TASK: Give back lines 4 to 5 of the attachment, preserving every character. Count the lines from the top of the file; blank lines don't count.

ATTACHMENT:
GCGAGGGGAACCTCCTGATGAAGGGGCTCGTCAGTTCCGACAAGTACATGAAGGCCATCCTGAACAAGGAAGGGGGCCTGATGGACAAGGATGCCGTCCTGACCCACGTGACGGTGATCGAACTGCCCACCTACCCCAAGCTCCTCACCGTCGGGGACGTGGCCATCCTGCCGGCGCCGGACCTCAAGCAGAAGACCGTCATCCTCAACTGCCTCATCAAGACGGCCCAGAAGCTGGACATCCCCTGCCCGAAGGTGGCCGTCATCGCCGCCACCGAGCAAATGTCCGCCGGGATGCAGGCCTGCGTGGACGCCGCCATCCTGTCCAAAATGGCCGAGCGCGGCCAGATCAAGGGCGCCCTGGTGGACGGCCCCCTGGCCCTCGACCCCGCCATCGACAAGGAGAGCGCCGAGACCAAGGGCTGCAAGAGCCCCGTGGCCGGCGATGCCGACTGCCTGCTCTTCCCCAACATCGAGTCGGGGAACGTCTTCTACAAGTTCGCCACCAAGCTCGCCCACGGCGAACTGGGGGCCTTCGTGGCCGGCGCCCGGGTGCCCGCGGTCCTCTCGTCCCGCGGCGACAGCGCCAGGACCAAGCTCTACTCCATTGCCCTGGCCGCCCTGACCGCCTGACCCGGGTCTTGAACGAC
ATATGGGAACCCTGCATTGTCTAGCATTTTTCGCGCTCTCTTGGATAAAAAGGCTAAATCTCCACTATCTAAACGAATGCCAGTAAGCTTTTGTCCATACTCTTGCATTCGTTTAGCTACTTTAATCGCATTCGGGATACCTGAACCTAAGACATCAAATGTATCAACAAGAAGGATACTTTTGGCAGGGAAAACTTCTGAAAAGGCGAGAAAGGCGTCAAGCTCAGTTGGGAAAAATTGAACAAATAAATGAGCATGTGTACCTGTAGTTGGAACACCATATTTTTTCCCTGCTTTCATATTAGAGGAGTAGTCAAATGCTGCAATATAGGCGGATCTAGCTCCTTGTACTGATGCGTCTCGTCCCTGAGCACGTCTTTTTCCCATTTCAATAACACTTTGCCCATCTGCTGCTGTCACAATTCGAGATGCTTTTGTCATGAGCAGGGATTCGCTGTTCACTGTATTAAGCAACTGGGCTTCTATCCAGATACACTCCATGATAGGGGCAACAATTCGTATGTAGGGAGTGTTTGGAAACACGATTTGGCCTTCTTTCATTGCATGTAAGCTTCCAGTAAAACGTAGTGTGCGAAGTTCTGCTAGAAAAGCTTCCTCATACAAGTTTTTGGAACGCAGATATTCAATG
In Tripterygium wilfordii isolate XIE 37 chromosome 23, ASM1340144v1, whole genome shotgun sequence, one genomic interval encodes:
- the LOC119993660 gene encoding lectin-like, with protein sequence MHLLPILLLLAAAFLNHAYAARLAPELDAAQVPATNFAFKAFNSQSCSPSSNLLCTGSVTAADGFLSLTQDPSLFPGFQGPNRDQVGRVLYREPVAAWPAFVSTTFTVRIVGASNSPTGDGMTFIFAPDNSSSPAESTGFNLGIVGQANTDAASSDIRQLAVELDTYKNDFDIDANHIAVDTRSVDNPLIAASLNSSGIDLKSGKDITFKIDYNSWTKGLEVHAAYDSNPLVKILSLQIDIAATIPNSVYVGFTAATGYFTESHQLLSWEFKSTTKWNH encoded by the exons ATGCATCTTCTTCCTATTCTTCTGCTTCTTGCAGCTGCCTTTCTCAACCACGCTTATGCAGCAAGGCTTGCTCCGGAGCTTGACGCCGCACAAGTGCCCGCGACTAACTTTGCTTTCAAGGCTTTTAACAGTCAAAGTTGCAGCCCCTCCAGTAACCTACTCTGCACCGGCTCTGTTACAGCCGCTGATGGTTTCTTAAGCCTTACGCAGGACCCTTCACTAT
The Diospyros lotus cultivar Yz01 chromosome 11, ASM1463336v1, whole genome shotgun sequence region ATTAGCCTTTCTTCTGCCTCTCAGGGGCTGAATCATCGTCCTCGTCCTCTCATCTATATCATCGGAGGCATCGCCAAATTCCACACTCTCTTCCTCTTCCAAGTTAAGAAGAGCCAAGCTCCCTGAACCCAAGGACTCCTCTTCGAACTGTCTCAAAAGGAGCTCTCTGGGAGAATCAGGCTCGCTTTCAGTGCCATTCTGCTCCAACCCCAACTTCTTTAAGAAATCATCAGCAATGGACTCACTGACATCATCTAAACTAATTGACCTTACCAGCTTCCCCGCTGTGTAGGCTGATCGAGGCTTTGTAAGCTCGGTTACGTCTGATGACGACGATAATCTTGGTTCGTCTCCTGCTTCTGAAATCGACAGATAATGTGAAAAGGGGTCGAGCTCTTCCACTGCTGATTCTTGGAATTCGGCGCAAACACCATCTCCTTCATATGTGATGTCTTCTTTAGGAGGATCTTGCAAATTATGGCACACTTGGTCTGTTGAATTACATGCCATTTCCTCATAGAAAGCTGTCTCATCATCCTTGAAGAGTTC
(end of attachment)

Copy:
- the LOC119993660 gene encoding lectin-like, with protein sequence MHLLPILLLLAAAFLNHAYAARLAPELDAAQVPATNFAFKAFNSQSCSPSSNLLCTGSVTAADGFLSLTQDPSLFPGFQGPNRDQVGRVLYREPVAAWPAFVSTTFTVRIVGASNSPTGDGMTFIFAPDNSSSPAESTGFNLGIVGQANTDAASSDIRQLAVELDTYKNDFDIDANHIAVDTRSVDNPLIAASLNSSGIDLKSGKDITFKIDYNSWTKGLEVHAAYDSNPLVKILSLQIDIAATIPNSVYVGFTAATGYFTESHQLLSWEFKSTTKWNH encoded by the exons ATGCATCTTCTTCCTATTCTTCTGCTTCTTGCAGCTGCCTTTCTCAACCACGCTTATGCAGCAAGGCTTGCTCCGGAGCTTGACGCCGCACAAGTGCCCGCGACTAACTTTGCTTTCAAGGCTTTTAACAGTCAAAGTTGCAGCCCCTCCAGTAACCTACTCTGCACCGGCTCTGTTACAGCCGCTGATGGTTTCTTAAGCCTTACGCAGGACCCTTCACTAT
The Diospyros lotus cultivar Yz01 chromosome 11, ASM1463336v1, whole genome shotgun sequence region ATTAGCCTTTCTTCTGCCTCTCAGGGGCTGAATCATCGTCCTCGTCCTCTCATCTATATCATCGGAGGCATCGCCAAATTCCACACTCTCTTCCTCTTCCAAGTTAAGAAGAGCCAAGCTCCCTGAACCCAAGGACTCCTCTTCGAACTGTCTCAAAAGGAGCTCTCTGGGAGAATCAGGCTCGCTTTCAGTGCCATTCTGCTCCAACCCCAACTTCTTTAAGAAATCATCAGCAATGGACTCACTGACATCATCTAAACTAATTGACCTTACCAGCTTCCCCGCTGTGTAGGCTGATCGAGGCTTTGTAAGCTCGGTTACGTCTGATGACGACGATAATCTTGGTTCGTCTCCTGCTTCTGAAATCGACAGATAATGTGAAAAGGGGTCGAGCTCTTCCACTGCTGATTCTTGGAATTCGGCGCAAACACCATCTCCTTCATATGTGATGTCTTCTTTAGGAGGATCTTGCAAATTATGGCACACTTGGTCTGTTGAATTACATGCCATTTCCTCATAGAAAGCTGTCTCATCATCCTTGAAGAGTTC